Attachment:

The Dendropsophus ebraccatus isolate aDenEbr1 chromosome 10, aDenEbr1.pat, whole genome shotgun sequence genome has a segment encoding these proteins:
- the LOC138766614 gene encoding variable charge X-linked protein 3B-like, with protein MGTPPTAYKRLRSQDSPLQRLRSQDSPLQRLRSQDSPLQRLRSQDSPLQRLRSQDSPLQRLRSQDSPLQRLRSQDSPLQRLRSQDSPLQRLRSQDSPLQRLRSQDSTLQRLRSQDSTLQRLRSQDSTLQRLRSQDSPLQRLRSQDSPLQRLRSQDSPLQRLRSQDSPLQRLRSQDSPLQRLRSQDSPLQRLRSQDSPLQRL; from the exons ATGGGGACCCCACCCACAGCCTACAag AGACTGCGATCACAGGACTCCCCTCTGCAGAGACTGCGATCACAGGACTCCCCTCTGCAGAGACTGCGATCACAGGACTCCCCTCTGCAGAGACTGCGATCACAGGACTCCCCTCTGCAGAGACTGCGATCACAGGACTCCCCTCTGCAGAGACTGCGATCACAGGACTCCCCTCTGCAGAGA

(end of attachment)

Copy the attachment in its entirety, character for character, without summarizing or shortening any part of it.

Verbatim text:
The Dendropsophus ebraccatus isolate aDenEbr1 chromosome 10, aDenEbr1.pat, whole genome shotgun sequence genome has a segment encoding these proteins:
- the LOC138766614 gene encoding variable charge X-linked protein 3B-like, with protein MGTPPTAYKRLRSQDSPLQRLRSQDSPLQRLRSQDSPLQRLRSQDSPLQRLRSQDSPLQRLRSQDSPLQRLRSQDSPLQRLRSQDSPLQRLRSQDSPLQRLRSQDSTLQRLRSQDSTLQRLRSQDSTLQRLRSQDSPLQRLRSQDSPLQRLRSQDSPLQRLRSQDSPLQRLRSQDSPLQRLRSQDSPLQRLRSQDSPLQRL; from the exons ATGGGGACCCCACCCACAGCCTACAag AGACTGCGATCACAGGACTCCCCTCTGCAGAGACTGCGATCACAGGACTCCCCTCTGCAGAGACTGCGATCACAGGACTCCCCTCTGCAGAGACTGCGATCACAGGACTCCCCTCTGCAGAGACTGCGATCACAGGACTCCCCTCTGCAGAGACTGCGATCACAGGACTCCCCTCTGCAGAGA